‘Metaverse Dream’: new book asks where virtual worlds will take us next

A new book by Assouline, ‘Metaverse Dream’, suggests we'll spend a decade of our lives in the metaverse. But will it take us on holiday?

Metaverse Dream images of avatar and CGI model
Left, an avatar wearing goggles. Right, Artwork by Allan Gregorio featuring the CGI model ‘Loverboy'
(Image credit: Left, © photoman/Getty Images. Right, © Allan Gregorio. CourtesyAssouline)

‘The metaverse has the potential to disrupt almost every single industry on the planet. It will affect both how we work and how we play,’ say Paul Dawalibi and Gregory Landegger, who take a deep-dive into the subject for Assouline’s new book, Metaverse Dream. ‘Over our lifetime, we will spend a decade or more plugged into a metaverse. But the most incredible part is that the metaverse will be an incredible equaliser. It will make mind-blowing experiences and social interaction available to the masses.’

Assouline boldly proposes that ‘the metaverse represents the future of travel’. Which begs the question of where you’d like it to take you. ‘Today, travel is no longer restricted to a physical, pre-existing destination,’ states the publisher. ‘With the metaverse, the possibilities are endless as new worlds are created every day.’

Metaverse Dream

Metaverse image: Artwork inspired by the Bored Ape NFT character

Artwork inspired by the Bored Ape NFT character

(Image credit: © Mininyx Doodle/Alamy Stock Vector. CourtesyAssouline)

The possibilities of the metaverse have already been explored by filmmakers, artists and fashion brands, with everything from movies including Blade Runner and Ready Player One to fashion shows by Gucci and Nike and architecture by Marcel Duchamp, considering the potential of the metaphysical.

In Metaverse Dream, Dawalibi and Landegger trace its evolution, beginning with its origins in fiction and gaming. ‘The first, and still best, examples of metaverses are massively multiplayer games,’ they say. ‘Gamers populated metaverses for decades before anyone even coined the term. Facebook renaming the company to Meta was a key moment in the evolution of the metaverse because it brought the idea to the mainstream. 

‘All of a sudden, everyone was talking about metaverse, and inevitably big investment and the explosion in popularity followed. The idea of the metaverse brought gaming concepts and gamification to industries, sectors, and investors that would have otherwise written off gaming as “stuff for kids”. In recent years, the idea of a metaverse has been driven by the development of digital assets and the evolution of Web3.  We believe the metaverse needs to have some form of economy, it does not need to be cryptographically secure.’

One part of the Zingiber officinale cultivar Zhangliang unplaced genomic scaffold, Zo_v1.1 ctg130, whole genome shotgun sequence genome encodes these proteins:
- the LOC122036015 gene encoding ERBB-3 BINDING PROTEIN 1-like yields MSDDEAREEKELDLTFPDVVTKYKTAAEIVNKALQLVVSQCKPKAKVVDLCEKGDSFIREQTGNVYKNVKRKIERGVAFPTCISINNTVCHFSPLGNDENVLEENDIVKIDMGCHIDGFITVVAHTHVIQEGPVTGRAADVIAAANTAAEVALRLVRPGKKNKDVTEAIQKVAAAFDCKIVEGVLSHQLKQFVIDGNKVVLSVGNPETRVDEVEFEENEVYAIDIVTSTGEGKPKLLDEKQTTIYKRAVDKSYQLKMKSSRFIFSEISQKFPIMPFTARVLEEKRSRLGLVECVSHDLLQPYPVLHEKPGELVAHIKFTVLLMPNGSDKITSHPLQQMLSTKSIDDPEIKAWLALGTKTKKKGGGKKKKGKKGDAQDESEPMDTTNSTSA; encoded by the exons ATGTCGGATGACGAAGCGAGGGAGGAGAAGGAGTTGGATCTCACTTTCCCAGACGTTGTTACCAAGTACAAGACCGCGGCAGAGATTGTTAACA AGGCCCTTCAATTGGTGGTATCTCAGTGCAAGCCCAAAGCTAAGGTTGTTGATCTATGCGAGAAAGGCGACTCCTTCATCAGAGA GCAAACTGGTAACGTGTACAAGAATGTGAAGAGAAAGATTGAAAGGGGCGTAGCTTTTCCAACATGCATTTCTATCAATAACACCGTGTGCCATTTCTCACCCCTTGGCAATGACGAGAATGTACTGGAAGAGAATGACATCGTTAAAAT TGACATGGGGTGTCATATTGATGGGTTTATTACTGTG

images of metaverse

True Damage Qiyana Prestige, a skin designed by Nicolas Ghesquière, the artistic director of women’s collections at Louis Vuitton, in collaboration with League of Legends

(Image credit: © Louis Vuitton Malletier/Riot Games. Courtesy Assouline)

Dawalibi and Landegger emphasise the reach of the metaverse, citing examples from the worlds of art, fashion, gaming and technology alongside key moments in the movement’s history, while also highlighting its potential beyond brand activations. ‘One thing that consistently surprises us is that many designers approach the metaverse as nothing more than a replica of the real world. But the metaverse is not and should not be constrained by the limits that exist in our physical reality. 

‘There are so many opportunities for designers to go beyond and imagine new realities that would be impossible in the real world. The main challenge is the lack of education on the part of brands. They are spending money on metaverse activations without understanding what drives people to these virtual worlds, and more importantly, what keeps them coming back. Deep gaming experience is critical for success in the metaverse and unfortunately many companies [and] consultants are taking advantage of hype to sell empty experiences in even emptier metaverses.’ 

Perhaps we won't be booking our metaverse break just yet.

Metaverse Dream by Paul Dawalibi and Gregory Landegger is published by Assouline


images of metaverse, people wearing goggles

Scene from Steven Spielberg’s Ready Player One (2018), based on Ernest Cline’s novel of the same name

(Image credit: © Warner Bros/Village Roadshow Pictures/TCD/ Prod.DB/Alamy Stock Photo. Courtesy Assouline)

Hannah Silver is the Art, Culture, Watches & Jewellery Editor of Wallpaper*. Since joining in 2019, she has overseen offbeat design trends and in-depth profiles, and written extensively across the worlds of culture and luxury. She enjoys meeting artists and designers, viewing exhibitions and conducting interviews on her frequent travels.